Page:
Sure you could but you couldn’t issue it from the company’s official wallet address, right? That is another interesting thing about the blockchain. If you’ve never been on a block explorer, you can go and look like who sent what to whom and you can click on the link of theirs their wallet, there is the thing that it issued from and that’s the official Microsoft wallet. I know that that’s verified, I don’t have to call the boss.
I don’t have to out them that they are on their job hunt. I can just see that they worked on this thing that they said they did. There is no like, I don’t have to see the legacy code, I don’t need to — there is no threat to the company’s proprietary information. It’s just approved, right? The company said you did it and if I were in the next few years, I would be pushing for that if I was some kind of but my work was internal.
I would be like, “Hey, I need you to be able to give me basically a digital ribbon that says I did this.”
[0:37:03.7] NS: Exactly and it only helps, allowing you to be more marketable so people can advance in their careers and then we can see more innovation in this, in all sorts of technology and all sorts of industries.
[0:37:14.5] RS: What about the Metaverse? What about our career favors coming back? How do we get jobs in the Metaverse?
[0:37:19.3] NS: Yeah, that’s interesting too and then — well, I guess two-year long now pandemic, which has been crazy, which have actually completely destroyed all events and career fairs and things like that and then turned everybody into this 300 person Zoom meeting where you have breakout rooms where people have a hard time logging in and there is just all of these kind of — people are just unfortunately barred from the opportunity to be able to connect with employers.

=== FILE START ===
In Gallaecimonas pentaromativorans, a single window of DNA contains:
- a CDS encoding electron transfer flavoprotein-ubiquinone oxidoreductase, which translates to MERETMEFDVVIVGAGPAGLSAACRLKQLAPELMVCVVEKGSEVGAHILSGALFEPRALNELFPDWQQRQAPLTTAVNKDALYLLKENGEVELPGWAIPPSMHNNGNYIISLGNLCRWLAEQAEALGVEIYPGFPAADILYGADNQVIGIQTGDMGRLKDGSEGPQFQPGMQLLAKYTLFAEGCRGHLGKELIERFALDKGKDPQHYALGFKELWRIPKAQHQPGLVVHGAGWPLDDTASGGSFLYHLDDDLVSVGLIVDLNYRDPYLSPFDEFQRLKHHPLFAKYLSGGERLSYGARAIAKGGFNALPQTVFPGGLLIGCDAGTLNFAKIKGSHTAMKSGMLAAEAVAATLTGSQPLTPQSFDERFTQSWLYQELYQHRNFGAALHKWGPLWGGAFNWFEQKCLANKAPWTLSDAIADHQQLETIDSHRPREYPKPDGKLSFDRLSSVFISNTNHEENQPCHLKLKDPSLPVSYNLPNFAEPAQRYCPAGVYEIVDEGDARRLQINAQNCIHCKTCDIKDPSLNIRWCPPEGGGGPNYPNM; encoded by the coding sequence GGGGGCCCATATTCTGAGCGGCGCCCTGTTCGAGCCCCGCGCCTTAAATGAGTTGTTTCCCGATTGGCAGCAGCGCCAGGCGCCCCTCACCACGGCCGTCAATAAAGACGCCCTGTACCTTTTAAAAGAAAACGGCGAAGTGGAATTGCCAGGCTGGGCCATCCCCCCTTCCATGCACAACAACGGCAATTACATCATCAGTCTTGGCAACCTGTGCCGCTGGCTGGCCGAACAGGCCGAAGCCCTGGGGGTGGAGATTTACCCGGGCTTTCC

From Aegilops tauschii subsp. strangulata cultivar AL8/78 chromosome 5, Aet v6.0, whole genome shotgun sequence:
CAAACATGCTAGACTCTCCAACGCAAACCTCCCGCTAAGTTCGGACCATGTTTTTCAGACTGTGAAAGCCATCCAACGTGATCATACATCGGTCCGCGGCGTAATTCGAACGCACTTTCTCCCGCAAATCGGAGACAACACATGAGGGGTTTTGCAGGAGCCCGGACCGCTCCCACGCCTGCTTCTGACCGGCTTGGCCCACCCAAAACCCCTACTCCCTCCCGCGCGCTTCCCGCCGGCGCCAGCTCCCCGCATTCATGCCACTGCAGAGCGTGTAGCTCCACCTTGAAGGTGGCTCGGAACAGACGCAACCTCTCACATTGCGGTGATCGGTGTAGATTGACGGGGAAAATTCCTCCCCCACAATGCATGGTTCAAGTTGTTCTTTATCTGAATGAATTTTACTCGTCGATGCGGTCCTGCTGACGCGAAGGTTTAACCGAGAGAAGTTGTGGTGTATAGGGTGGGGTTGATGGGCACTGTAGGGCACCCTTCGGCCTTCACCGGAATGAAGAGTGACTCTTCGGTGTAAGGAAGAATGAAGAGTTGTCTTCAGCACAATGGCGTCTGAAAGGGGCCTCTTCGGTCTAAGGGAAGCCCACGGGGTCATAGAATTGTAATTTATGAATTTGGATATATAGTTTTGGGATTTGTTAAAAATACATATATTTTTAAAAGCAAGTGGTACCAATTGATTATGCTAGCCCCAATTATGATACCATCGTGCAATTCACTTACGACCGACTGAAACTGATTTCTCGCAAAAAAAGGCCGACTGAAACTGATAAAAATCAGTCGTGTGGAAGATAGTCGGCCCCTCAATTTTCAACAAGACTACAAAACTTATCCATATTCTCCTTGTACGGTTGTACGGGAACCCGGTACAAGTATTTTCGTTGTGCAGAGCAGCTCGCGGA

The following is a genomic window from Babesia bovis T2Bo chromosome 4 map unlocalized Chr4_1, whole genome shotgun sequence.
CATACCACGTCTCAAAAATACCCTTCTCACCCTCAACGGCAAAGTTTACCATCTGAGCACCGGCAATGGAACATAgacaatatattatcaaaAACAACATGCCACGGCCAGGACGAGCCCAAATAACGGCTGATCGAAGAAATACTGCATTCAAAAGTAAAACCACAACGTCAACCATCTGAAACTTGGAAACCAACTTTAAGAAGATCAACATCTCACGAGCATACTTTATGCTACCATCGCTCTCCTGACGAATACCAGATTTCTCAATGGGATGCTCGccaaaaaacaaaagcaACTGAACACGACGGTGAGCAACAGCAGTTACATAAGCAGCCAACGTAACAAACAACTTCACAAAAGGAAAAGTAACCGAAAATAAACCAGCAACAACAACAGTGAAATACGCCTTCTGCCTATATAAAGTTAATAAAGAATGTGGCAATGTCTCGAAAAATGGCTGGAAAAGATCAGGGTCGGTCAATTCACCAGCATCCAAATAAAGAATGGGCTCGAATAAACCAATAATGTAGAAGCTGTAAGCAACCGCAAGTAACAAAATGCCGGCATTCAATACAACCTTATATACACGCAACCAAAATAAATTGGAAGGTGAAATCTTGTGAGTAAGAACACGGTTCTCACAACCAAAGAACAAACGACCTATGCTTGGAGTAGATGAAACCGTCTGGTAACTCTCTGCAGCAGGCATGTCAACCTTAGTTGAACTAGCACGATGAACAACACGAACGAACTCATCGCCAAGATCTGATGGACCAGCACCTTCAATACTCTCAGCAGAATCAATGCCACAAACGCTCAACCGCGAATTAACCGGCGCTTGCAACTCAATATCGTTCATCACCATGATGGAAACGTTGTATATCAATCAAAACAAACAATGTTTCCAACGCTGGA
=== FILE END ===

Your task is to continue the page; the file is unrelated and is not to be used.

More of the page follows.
There’s all these new mediums being developed, right? I am sure that if you have been recruiting in the last two years, your day-to-day recruitment has changed a lot prior to March of 2020 but how I see moving into Metaverse type career fairs, which is the people aren’t listening don’t understand what the Metaverse is, is essentially just an online virtual world that you could go live in and have your own avatar, I think that’s going to be something that’s interesting.
This is like maybe a little bit of a farfetched hypothetical situation but you know, there is a lot of different avatar NFTs that are being built, right? People are, like you had mentioned, spending tons of money on this, right? What if there was for example, in a career fair, there were some certain badge that you would receive if you have a certain level of experience with a specific programming language you had work for certain companies or something like that?